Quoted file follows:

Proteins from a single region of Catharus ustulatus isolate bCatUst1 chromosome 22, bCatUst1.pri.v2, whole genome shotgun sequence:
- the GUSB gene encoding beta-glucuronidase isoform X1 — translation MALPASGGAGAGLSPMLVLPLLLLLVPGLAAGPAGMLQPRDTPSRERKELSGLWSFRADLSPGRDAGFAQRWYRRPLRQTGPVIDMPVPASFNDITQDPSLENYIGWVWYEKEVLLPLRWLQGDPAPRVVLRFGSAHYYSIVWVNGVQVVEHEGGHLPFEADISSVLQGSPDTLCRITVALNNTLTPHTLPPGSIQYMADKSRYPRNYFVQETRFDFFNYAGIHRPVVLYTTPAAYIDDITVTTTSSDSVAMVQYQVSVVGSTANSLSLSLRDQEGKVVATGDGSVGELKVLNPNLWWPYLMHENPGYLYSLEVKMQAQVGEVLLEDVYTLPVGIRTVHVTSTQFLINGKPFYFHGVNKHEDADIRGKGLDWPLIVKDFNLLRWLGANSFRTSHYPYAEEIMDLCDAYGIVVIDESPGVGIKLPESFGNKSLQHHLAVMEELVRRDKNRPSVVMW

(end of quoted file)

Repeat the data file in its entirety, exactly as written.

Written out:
Proteins from a single region of Catharus ustulatus isolate bCatUst1 chromosome 22, bCatUst1.pri.v2, whole genome shotgun sequence:
- the GUSB gene encoding beta-glucuronidase isoform X1 — translation MALPASGGAGAGLSPMLVLPLLLLLVPGLAAGPAGMLQPRDTPSRERKELSGLWSFRADLSPGRDAGFAQRWYRRPLRQTGPVIDMPVPASFNDITQDPSLENYIGWVWYEKEVLLPLRWLQGDPAPRVVLRFGSAHYYSIVWVNGVQVVEHEGGHLPFEADISSVLQGSPDTLCRITVALNNTLTPHTLPPGSIQYMADKSRYPRNYFVQETRFDFFNYAGIHRPVVLYTTPAAYIDDITVTTTSSDSVAMVQYQVSVVGSTANSLSLSLRDQEGKVVATGDGSVGELKVLNPNLWWPYLMHENPGYLYSLEVKMQAQVGEVLLEDVYTLPVGIRTVHVTSTQFLINGKPFYFHGVNKHEDADIRGKGLDWPLIVKDFNLLRWLGANSFRTSHYPYAEEIMDLCDAYGIVVIDESPGVGIKLPESFGNKSLQHHLAVMEELVRRDKNRPSVVMW